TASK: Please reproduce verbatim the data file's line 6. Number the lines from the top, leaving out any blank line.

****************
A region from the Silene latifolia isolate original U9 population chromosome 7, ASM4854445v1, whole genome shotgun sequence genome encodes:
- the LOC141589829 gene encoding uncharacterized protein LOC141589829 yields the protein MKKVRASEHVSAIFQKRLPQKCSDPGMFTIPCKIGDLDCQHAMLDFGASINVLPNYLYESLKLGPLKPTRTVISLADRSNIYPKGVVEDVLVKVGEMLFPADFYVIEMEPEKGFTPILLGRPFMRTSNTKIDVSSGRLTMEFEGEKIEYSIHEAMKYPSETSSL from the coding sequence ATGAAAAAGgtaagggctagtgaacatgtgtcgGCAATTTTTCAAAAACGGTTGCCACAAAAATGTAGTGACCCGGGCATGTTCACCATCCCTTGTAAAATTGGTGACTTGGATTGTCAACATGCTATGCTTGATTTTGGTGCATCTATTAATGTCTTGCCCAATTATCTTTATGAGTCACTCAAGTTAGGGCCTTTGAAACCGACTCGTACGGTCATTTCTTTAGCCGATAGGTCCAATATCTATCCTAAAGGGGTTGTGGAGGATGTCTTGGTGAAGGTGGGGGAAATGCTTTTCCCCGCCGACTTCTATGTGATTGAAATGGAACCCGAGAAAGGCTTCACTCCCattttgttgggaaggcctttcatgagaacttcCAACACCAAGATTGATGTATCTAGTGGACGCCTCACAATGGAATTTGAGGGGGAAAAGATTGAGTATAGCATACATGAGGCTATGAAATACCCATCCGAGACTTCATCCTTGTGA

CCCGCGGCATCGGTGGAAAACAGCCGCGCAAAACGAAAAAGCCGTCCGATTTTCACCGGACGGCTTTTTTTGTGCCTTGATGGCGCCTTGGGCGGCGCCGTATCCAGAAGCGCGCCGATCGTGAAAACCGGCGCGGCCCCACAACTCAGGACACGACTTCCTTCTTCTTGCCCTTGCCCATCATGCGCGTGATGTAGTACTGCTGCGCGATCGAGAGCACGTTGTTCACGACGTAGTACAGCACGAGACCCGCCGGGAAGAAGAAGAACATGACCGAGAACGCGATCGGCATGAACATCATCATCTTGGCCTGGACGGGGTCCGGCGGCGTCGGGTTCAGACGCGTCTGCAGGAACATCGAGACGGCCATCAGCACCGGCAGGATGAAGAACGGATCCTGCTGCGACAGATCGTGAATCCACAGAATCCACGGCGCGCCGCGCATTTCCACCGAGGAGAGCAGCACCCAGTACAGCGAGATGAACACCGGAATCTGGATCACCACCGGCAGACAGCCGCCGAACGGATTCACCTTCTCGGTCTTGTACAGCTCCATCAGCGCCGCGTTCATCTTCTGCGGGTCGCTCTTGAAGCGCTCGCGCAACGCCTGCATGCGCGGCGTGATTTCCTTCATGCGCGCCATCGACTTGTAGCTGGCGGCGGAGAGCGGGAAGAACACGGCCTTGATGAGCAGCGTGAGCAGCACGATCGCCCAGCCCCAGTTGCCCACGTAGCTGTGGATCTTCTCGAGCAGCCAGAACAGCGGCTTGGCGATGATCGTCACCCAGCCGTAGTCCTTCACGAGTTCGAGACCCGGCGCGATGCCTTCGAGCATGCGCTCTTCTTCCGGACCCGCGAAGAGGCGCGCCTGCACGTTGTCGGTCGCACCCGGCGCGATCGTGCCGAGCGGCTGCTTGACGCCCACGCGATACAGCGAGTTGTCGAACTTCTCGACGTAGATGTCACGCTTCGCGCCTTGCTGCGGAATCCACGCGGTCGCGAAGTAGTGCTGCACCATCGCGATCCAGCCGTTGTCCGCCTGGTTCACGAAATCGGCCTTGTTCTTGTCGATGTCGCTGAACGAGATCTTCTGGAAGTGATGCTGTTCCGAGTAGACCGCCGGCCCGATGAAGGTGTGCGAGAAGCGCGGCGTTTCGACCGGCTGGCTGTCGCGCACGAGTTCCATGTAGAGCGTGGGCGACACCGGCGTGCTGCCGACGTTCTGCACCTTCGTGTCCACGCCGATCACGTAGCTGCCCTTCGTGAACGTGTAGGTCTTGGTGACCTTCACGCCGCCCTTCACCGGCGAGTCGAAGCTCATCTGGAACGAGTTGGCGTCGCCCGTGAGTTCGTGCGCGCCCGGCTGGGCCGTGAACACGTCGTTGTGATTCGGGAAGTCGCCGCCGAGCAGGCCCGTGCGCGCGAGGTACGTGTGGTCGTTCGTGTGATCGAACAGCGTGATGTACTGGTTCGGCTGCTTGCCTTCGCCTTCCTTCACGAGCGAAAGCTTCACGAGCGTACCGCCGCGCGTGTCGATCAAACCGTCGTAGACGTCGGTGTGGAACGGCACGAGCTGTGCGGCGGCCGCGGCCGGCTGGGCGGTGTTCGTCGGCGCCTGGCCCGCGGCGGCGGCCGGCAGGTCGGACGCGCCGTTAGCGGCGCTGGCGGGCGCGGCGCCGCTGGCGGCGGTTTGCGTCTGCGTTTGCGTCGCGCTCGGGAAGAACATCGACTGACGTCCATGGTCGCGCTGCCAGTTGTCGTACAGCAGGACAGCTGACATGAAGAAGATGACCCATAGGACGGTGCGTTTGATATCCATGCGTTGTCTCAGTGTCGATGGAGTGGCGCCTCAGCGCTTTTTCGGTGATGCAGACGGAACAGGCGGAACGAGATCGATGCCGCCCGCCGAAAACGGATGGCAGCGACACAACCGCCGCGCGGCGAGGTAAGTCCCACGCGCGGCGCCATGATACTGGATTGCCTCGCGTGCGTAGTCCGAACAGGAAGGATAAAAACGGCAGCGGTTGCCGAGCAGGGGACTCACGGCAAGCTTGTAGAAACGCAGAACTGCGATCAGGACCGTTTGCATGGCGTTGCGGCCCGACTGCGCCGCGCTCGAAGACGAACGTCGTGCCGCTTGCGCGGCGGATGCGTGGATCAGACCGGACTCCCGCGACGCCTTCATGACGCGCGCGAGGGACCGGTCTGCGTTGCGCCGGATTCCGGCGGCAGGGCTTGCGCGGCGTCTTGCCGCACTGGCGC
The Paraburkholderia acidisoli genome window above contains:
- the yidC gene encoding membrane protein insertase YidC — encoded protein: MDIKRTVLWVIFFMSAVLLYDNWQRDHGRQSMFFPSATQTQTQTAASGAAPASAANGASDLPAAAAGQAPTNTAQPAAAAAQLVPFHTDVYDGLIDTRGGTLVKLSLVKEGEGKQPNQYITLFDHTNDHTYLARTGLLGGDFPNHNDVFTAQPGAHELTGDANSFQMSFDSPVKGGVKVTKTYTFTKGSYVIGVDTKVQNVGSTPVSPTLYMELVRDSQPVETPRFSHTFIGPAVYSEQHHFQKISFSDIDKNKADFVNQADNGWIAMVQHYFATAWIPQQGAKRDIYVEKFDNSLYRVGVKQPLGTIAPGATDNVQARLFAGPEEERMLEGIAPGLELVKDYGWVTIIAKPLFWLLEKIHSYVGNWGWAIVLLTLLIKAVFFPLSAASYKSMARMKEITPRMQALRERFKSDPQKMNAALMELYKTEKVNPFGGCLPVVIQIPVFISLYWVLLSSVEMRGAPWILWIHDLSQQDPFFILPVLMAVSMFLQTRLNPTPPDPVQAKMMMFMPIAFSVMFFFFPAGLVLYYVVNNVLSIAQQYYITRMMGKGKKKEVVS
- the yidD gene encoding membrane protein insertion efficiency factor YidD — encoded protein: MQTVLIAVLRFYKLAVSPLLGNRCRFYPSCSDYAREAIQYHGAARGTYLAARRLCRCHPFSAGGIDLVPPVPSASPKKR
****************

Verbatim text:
- the yidD gene encoding membrane protein insertion efficiency factor YidD — encoded protein: MQTVLIAVLRFYKLAVSPLLGNRCRFYPSCSDYAREAIQYHGAARGTYLAARRLCRCHPFSAGGIDLVPPVPSASPKKR